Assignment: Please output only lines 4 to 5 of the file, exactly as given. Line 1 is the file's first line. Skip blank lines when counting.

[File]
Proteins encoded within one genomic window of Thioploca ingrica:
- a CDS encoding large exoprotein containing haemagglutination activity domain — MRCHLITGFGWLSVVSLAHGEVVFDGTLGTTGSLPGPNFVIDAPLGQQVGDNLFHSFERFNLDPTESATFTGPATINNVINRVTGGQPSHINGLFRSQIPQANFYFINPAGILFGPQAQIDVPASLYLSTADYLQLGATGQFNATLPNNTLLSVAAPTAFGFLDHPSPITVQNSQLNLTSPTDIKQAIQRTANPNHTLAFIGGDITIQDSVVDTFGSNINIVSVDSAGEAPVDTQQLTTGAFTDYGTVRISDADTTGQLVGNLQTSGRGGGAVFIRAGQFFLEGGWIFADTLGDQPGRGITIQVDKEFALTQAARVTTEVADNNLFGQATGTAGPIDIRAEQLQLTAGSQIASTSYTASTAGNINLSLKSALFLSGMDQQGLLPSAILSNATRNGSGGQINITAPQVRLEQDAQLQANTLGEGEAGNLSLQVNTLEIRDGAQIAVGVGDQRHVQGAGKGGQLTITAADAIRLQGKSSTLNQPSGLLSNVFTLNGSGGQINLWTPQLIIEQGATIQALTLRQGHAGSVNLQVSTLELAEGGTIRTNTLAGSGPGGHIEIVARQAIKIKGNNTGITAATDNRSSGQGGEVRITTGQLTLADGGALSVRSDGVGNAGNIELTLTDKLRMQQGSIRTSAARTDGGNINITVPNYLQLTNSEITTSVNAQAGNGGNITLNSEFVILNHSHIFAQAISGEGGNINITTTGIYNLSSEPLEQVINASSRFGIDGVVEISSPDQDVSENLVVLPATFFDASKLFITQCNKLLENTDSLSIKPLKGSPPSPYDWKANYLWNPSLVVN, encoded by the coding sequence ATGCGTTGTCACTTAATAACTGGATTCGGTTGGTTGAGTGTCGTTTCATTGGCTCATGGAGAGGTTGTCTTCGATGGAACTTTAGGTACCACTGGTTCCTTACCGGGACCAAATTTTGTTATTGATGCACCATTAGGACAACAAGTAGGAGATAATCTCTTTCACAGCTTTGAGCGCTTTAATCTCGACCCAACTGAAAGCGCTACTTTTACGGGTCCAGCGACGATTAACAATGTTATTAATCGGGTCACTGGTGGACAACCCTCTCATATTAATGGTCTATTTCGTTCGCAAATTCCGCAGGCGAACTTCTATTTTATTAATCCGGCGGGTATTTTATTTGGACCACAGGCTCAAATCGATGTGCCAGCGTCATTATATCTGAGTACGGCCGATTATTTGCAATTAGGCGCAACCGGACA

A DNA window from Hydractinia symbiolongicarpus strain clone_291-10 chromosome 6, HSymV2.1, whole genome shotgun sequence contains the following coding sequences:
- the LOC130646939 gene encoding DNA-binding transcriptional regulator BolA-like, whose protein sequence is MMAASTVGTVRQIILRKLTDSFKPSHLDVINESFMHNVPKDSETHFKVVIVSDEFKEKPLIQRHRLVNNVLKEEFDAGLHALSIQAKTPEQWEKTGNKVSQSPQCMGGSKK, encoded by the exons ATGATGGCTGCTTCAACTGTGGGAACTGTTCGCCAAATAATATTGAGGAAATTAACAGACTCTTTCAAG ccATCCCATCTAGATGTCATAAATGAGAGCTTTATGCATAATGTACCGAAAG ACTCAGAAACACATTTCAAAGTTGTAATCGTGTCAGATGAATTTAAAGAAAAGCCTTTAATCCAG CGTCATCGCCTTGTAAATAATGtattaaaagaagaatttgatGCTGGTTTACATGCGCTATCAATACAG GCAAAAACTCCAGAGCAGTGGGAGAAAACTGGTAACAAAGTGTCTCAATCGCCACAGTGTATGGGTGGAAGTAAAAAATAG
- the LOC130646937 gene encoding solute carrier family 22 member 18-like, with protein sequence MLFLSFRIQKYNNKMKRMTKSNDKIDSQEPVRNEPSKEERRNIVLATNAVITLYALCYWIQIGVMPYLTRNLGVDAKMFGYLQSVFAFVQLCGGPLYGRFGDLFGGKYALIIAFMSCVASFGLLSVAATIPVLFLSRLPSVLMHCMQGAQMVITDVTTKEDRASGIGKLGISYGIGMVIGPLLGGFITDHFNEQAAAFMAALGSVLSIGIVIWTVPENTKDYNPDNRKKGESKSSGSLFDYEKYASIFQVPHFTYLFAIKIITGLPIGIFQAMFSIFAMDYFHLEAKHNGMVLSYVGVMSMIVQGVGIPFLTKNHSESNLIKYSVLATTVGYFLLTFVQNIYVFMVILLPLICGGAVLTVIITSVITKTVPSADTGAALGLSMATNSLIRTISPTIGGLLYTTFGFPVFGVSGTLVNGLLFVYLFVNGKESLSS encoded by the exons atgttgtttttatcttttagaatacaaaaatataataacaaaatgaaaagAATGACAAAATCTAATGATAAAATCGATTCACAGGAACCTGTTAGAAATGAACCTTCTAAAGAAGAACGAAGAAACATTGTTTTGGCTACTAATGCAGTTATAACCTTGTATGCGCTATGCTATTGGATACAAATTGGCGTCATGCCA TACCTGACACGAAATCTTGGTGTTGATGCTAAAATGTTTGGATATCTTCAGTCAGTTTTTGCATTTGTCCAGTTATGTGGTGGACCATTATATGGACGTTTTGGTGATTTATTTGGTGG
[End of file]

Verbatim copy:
- the LOC130646939 gene encoding DNA-binding transcriptional regulator BolA-like, whose protein sequence is MMAASTVGTVRQIILRKLTDSFKPSHLDVINESFMHNVPKDSETHFKVVIVSDEFKEKPLIQRHRLVNNVLKEEFDAGLHALSIQAKTPEQWEKTGNKVSQSPQCMGGSKK, encoded by the exons ATGATGGCTGCTTCAACTGTGGGAACTGTTCGCCAAATAATATTGAGGAAATTAACAGACTCTTTCAAG ccATCCCATCTAGATGTCATAAATGAGAGCTTTATGCATAATGTACCGAAAG ACTCAGAAACACATTTCAAAGTTGTAATCGTGTCAGATGAATTTAAAGAAAAGCCTTTAATCCAG CGTCATCGCCTTGTAAATAATGtattaaaagaagaatttgatGCTGGTTTACATGCGCTATCAATACAG GCAAAAACTCCAGAGCAGTGGGAGAAAACTGGTAACAAAGTGTCTCAATCGCCACAGTGTATGGGTGGAAGTAAAAAATAG
- the LOC130646937 gene encoding solute carrier family 22 member 18-like, with protein sequence MLFLSFRIQKYNNKMKRMTKSNDKIDSQEPVRNEPSKEERRNIVLATNAVITLYALCYWIQIGVMPYLTRNLGVDAKMFGYLQSVFAFVQLCGGPLYGRFGDLFGGKYALIIAFMSCVASFGLLSVAATIPVLFLSRLPSVLMHCMQGAQMVITDVTTKEDRASGIGKLGISYGIGMVIGPLLGGFITDHFNEQAAAFMAALGSVLSIGIVIWTVPENTKDYNPDNRKKGESKSSGSLFDYEKYASIFQVPHFTYLFAIKIITGLPIGIFQAMFSIFAMDYFHLEAKHNGMVLSYVGVMSMIVQGVGIPFLTKNHSESNLIKYSVLATTVGYFLLTFVQNIYVFMVILLPLICGGAVLTVIITSVITKTVPSADTGAALGLSMATNSLIRTISPTIGGLLYTTFGFPVFGVSGTLVNGLLFVYLFVNGKESLSS encoded by the exons atgttgtttttatcttttagaatacaaaaatataataacaaaatgaaaagAATGACAAAATCTAATGATAAAATCGATTCACAGGAACCTGTTAGAAATGAACCTTCTAAAGAAGAACGAAGAAACATTGTTTTGGCTACTAATGCAGTTATAACCTTGTATGCGCTATGCTATTGGATACAAATTGGCGTCATGCCA TACCTGACACGAAATCTTGGTGTTGATGCTAAAATGTTTGGATATCTTCAGTCAGTTTTTGCATTTGTCCAGTTATGTGGTGGACCATTATATGGACGTTTTGGTGATTTATTTGGTGG